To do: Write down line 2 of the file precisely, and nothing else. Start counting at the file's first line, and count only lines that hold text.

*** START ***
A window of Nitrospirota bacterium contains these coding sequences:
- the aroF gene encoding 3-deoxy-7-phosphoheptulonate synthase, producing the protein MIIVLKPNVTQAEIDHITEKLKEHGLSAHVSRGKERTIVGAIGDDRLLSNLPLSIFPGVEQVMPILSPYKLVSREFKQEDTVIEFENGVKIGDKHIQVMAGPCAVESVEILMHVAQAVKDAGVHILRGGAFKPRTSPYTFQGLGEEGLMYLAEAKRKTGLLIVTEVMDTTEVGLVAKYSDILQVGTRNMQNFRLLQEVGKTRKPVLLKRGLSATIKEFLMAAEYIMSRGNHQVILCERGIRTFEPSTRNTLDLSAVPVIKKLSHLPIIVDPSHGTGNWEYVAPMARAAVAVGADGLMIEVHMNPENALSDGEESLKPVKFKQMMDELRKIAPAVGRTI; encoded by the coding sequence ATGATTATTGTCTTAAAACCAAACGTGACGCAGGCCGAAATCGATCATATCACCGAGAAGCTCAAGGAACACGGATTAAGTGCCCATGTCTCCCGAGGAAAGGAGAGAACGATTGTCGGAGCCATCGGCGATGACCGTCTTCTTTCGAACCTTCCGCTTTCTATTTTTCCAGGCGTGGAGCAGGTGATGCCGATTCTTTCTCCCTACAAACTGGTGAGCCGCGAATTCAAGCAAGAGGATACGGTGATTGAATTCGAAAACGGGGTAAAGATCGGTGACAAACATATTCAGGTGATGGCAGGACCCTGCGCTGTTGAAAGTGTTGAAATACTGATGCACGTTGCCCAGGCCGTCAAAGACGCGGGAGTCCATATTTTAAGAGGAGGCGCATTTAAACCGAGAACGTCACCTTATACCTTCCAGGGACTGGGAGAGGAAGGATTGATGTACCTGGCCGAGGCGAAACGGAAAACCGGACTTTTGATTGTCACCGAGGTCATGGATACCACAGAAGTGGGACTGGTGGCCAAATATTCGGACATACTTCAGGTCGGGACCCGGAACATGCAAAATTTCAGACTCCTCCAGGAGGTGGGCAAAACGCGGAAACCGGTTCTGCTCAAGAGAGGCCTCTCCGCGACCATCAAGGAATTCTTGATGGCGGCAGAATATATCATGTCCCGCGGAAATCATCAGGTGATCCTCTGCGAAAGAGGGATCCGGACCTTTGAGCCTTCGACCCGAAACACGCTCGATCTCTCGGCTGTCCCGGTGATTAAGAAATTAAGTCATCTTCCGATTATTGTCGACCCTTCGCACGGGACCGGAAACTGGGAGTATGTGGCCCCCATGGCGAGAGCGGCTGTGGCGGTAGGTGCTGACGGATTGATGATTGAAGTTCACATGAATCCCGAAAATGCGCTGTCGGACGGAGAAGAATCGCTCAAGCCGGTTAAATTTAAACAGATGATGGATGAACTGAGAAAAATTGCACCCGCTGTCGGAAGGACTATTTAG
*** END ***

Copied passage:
- the aroF gene encoding 3-deoxy-7-phosphoheptulonate synthase, producing the protein MIIVLKPNVTQAEIDHITEKLKEHGLSAHVSRGKERTIVGAIGDDRLLSNLPLSIFPGVEQVMPILSPYKLVSREFKQEDTVIEFENGVKIGDKHIQVMAGPCAVESVEILMHVAQAVKDAGVHILRGGAFKPRTSPYTFQGLGEEGLMYLAEAKRKTGLLIVTEVMDTTEVGLVAKYSDILQVGTRNMQNFRLLQEVGKTRKPVLLKRGLSATIKEFLMAAEYIMSRGNHQVILCERGIRTFEPSTRNTLDLSAVPVIKKLSHLPIIVDPSHGTGNWEYVAPMARAAVAVGADGLMIEVHMNPENALSDGEESLKPVKFKQMMDELRKIAPAVGRTI; encoded by the coding sequence ATGATTATTGTCTTAAAACCAAACGTGACGCAGGCCGAAATCGATCATATCACCGAGAAGCTCAAGGAACACGGATTAAGTGCCCATGTCTCCCGAGGAAAGGAGAGAACGATTGTCGGAGCCATCGGCGATGACCGTCTTCTTTCGAACCTTCCGCTTTCTATTTTTCCAGGCGTGGAGCAGGTGATGCCGATTCTTTCTCCCTACAAACTGGTGAGCCGCGAATTCAAGCAAGAGGATACGGTGATTGAATTCGAAAACGGGGTAAAGATCGGTGACAAACATATTCAGGTGATGGCAGGACCCTGCGCTGTTGAAAGTGTTGAAATACTGATGCACGTTGCCCAGGCCGTCAAAGACGCGGGAGTCCATATTTTAAGAGGAGGCGCATTTAAACCGAGAACGTCACCTTATACCTTCCAGGGACTGGGAGAGGAAGGATTGATGTACCTGGCCGAGGCGAAACGGAAAACCGGACTTTTGATTGTCACCGAGGTCATGGATACCACAGAAGTGGGACTGGTGGCCAAATATTCGGACATACTTCAGGTCGGGACCCGGAACATGCAAAATTTCAGACTCCTCCAGGAGGTGGGCAAAACGCGGAAACCGGTTCTGCTCAAGAGAGGCCTCTCCGCGACCATCAAGGAATTCTTGATGGCGGCAGAATATATCATGTCCCGCGGAAATCATCAGGTGATCCTCTGCGAAAGAGGGATCCGGACCTTTGAGCCTTCGACCCGAAACACGCTCGATCTCTCGGCTGTCCCGGTGATTAAGAAATTAAGTCATCTTCCGATTATTGTCGACCCTTCGCACGGGACCGGAAACTGGGAGTATGTGGCCCCCATGGCGAGAGCGGCTGTGGCGGTAGGTGCTGACGGATTGATGATTGAAGTTCACATGAATCCCGAAAATGCGCTGTCGGACGGAGAAGAATCGCTCAAGCCGGTTAAATTTAAACAGATGATGGATGAACTGAGAAAAATTGCACCCGCTGTCGGAAGGACTATTTAG